Mindy here and, after months of planning and preparation, it's finally happened.
Yes, our house in the suburbs is finally on the market.
You know what that means--everything is clean, clean, clean. And while it's rather nice having things so tidy, it also means there's not much cooking going on. Who wants to whip up a big meal only to have to rush to get everything cleaned up when someone wants to come and look at the house?
And so it goes.
As we were packing up some of our stuff, though, I came across a couple of old cookbooks that belonged to my mother. Neither of them had any photos, except for the front covers, however there were some rather interesting recipes.
In this casserole book, copyright 1965, you can find recipes for just about any type of casserole one could possibly imagine. And if not, there's a page that gives you guidelines on how to come up with your own main dish masterpiece.
In this book, you will find intriguing recipes, such as Hawaiian Venison (yep, there's pineapple in it) and Mock Chicken Casserole which uses sausage in lieu of chicken. You can have a Super Supper that includes onion, celery, ground beef, noodles, cream of mushroom AND cream of chicken soups. Or perhaps you would enjoy a heaping helping of Chicketti comprised of chopped chicken livers, onion, spaghetti noodles, celery leaves, salt and cream of chicken soup.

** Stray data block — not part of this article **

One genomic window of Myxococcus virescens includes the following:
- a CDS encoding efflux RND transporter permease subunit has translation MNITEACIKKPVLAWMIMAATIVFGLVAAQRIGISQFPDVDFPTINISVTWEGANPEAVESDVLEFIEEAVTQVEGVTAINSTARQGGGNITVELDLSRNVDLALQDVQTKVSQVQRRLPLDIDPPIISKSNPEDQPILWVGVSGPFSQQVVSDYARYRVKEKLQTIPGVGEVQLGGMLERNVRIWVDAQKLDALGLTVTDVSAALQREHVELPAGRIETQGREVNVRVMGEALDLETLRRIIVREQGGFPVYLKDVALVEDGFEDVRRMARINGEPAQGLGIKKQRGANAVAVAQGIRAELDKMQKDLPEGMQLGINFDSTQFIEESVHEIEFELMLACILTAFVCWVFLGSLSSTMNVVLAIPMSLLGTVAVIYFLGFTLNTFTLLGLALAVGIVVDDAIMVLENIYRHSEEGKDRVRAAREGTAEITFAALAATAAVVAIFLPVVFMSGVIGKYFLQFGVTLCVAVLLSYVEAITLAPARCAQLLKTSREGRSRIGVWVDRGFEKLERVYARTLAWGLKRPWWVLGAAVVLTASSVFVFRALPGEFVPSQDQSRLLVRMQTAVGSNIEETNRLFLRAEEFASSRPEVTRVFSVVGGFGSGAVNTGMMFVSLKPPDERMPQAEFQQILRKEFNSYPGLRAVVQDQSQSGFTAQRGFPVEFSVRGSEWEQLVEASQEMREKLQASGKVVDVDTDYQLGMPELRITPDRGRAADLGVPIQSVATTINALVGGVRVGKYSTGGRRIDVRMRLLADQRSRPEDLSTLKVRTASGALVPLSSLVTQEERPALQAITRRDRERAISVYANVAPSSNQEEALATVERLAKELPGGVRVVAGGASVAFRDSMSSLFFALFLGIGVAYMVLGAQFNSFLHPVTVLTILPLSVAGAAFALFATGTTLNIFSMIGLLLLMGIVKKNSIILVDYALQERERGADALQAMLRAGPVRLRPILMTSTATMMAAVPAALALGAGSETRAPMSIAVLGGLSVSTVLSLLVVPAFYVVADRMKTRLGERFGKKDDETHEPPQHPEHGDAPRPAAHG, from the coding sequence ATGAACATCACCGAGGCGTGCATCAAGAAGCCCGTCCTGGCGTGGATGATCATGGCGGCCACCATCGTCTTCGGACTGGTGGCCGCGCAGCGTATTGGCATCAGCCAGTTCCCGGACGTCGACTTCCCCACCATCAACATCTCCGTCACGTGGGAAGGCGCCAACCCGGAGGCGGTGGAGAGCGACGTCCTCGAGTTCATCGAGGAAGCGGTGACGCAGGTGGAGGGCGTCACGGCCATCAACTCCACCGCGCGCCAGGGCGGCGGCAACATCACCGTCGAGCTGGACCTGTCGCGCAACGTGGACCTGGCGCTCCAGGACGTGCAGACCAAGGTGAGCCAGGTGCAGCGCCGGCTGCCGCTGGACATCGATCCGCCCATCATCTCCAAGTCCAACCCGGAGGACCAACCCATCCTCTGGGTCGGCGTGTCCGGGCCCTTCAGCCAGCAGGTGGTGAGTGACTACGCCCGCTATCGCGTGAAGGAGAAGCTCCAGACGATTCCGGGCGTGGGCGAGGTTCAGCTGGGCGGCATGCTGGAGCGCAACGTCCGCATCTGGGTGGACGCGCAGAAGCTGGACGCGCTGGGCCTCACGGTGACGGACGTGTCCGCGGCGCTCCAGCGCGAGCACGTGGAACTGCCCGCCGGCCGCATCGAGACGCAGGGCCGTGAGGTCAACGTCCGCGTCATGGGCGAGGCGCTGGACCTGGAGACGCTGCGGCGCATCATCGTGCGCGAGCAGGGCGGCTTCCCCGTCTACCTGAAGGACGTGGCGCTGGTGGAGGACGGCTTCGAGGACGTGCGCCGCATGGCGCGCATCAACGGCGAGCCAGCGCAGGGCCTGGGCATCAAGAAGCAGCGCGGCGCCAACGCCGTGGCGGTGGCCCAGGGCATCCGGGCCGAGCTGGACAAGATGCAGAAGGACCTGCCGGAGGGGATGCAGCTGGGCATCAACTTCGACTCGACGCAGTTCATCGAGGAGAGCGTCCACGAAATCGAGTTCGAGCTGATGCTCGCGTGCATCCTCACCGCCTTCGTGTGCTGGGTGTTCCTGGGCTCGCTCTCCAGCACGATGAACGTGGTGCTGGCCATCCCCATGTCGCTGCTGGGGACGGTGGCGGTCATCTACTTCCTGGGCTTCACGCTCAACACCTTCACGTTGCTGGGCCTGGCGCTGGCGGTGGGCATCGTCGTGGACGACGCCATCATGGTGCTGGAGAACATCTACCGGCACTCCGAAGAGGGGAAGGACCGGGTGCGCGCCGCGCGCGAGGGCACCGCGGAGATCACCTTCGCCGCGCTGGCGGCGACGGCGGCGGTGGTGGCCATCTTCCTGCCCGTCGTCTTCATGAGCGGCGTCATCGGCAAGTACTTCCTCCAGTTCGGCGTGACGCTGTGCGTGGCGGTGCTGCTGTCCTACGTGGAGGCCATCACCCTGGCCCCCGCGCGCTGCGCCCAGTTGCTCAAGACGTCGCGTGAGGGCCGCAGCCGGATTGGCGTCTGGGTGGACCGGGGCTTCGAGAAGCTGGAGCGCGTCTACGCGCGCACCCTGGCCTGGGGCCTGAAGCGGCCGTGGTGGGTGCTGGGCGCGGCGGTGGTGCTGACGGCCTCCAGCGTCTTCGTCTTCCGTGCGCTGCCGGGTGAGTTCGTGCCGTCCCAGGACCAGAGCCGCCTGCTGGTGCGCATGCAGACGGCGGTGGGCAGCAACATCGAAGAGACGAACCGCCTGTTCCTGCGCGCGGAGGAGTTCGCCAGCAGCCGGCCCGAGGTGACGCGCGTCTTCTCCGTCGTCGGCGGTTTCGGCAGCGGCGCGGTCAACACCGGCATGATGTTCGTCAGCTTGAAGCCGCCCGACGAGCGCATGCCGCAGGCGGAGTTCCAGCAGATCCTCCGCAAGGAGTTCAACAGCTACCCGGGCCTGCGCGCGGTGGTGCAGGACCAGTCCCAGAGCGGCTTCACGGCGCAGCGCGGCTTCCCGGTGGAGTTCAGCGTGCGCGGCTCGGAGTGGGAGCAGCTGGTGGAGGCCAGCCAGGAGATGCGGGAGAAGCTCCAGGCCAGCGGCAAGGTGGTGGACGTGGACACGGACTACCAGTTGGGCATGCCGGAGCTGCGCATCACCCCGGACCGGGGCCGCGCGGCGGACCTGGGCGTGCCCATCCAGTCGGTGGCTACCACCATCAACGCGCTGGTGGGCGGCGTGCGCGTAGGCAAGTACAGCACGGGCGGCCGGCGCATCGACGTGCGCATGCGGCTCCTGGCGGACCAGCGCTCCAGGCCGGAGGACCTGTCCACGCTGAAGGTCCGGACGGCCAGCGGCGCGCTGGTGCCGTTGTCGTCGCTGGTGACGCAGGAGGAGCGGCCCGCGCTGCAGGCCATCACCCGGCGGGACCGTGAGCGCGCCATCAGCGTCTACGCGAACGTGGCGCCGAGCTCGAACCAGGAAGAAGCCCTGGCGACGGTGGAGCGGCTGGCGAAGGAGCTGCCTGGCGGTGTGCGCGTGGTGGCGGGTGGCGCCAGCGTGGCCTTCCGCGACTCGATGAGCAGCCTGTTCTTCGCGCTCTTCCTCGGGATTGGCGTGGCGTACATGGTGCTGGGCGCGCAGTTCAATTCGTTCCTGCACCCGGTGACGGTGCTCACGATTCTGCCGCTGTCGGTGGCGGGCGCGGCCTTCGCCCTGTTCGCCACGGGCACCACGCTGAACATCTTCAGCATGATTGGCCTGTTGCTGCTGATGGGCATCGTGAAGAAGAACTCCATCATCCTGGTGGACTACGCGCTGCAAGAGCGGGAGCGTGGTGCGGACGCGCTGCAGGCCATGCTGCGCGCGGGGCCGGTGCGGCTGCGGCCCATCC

Did these people like their canned soup or what?
The cover says it all. With Basic Freezer Cookery, copyright 1959, you can have a feast on the table in no time. Delicious meals like Beef 'n Prune Stew. You simply thaw a portion of your Basic Beef Stew Mixture (made from cubed stew beef, flour, salt, pepper, suet or other fat and water) over low heat. Simmer 4-5 prunes and 1/4 tsp. pickling spice (in a cloth bag) in water until tender. Add prunes to stew mixture, season with 1/8 tsp. onion salt, heat 5-10 minutes and serve with cooked noodles liberally sprinkled with Parmesan cheese. I guess all that cheese helps to cover the taste of the prunes.
And I know all of us here at the café will appreciate Harlequin Meat Loaf made from frozen mixed vegetables, evaporated milk, day-old bread cubes, onion, ground beef, salt, a couple of eggs and a little dry mustard.
But my favorite has to be Lime Frappe Punch. Two cans frozen orange and grapefruit juice, diluted with six cans of water, 1 cup lemon juice, 4 qts. lemon sherbet and 1qt. ginger ale.
Um...so why is it called LIME frappe punch?
Yes, once I get back to cooking, I can't wait to try out a few of these dishes.
Now it's your turn.
I know a lot of you here at the café have an affinity for old cookbooks.
What's the craziest recipe you've ever come across?
Mindy Obenhaus lives in Texas with her husband and the last of her five children. She's passionate about touching readers with Biblical truths in an entertaining, and sometimes adventurous, manner. When she’s not writing, she enjoys cooking and spending time with her grandchildren. Learn more at www.MindyObenhaus.com